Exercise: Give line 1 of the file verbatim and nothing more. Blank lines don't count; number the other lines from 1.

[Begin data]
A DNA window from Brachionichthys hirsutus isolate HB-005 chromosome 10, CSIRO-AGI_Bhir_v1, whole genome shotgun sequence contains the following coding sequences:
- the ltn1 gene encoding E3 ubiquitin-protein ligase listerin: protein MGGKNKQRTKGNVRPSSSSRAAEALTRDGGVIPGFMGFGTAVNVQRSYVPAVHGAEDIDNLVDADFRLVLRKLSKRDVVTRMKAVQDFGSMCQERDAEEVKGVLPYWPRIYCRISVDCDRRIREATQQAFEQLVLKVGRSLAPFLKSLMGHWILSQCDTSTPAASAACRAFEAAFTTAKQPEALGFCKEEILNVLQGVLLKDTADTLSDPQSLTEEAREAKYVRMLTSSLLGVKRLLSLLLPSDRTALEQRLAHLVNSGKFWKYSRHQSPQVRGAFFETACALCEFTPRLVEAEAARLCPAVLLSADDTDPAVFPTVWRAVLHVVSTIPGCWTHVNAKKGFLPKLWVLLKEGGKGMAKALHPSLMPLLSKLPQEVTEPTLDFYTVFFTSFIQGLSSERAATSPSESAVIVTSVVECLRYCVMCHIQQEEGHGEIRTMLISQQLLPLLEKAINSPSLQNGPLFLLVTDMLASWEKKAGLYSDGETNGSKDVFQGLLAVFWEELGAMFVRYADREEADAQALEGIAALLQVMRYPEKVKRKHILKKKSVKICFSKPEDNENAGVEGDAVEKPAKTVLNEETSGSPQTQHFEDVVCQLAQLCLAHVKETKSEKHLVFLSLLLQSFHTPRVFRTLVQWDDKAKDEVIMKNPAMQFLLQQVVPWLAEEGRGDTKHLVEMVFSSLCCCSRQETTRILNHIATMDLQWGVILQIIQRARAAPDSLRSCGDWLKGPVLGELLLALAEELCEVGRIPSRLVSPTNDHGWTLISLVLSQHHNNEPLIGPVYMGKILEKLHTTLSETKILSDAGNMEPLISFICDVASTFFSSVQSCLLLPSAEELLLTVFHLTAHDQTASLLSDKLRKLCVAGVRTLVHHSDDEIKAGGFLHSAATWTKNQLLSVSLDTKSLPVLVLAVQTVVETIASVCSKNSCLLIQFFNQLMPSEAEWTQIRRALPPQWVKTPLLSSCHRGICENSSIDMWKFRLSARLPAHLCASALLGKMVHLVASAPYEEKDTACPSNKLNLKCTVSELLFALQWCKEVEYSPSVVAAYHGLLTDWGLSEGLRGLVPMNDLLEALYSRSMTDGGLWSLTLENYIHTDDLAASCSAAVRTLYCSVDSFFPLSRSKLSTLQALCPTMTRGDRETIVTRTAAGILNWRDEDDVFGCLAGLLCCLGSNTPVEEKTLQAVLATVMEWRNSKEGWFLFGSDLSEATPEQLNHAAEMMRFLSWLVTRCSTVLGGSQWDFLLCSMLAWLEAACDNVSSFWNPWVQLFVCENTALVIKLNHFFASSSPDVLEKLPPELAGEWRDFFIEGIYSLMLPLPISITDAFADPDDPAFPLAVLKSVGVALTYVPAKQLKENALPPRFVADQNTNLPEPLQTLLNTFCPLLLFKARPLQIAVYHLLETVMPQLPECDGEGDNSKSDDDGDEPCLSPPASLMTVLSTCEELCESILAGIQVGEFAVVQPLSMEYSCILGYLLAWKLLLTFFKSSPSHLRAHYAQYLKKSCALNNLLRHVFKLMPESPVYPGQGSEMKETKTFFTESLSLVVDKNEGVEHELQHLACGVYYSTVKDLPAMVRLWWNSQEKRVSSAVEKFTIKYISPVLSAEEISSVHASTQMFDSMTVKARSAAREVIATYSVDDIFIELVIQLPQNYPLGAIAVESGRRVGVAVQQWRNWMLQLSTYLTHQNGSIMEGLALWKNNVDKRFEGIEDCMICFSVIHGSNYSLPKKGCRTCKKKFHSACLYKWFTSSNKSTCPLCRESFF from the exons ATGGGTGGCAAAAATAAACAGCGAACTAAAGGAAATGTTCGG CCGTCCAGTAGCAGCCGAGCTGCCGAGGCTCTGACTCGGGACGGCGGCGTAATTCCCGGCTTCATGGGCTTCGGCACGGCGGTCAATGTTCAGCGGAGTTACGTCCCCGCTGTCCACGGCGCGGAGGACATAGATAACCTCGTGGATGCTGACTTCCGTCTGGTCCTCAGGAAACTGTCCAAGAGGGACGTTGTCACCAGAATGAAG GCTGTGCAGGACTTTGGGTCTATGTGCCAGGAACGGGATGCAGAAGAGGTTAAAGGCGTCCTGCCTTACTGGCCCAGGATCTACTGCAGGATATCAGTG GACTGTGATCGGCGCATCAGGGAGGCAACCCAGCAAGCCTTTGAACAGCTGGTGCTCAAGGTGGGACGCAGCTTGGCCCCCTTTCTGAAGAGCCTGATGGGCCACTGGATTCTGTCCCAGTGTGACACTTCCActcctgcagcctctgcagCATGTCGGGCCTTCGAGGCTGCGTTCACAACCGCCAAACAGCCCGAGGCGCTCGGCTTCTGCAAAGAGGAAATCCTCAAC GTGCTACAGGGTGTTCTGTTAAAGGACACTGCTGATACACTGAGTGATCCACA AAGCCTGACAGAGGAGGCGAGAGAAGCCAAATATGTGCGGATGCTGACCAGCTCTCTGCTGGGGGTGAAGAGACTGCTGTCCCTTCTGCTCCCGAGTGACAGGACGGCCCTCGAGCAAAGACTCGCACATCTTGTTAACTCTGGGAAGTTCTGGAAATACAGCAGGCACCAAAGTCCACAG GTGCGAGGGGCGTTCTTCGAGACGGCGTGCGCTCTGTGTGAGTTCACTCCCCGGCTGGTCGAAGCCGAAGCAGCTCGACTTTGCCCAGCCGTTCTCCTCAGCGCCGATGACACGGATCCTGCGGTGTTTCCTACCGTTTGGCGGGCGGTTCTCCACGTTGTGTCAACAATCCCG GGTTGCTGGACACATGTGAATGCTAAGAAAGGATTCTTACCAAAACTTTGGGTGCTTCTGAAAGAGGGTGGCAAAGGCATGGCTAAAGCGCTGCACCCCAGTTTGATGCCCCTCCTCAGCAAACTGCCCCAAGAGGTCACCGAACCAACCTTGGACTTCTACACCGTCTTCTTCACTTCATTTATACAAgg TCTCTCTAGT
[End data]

A DNA window from Brachionichthys hirsutus isolate HB-005 chromosome 10, CSIRO-AGI_Bhir_v1, whole genome shotgun sequence contains the following coding sequences: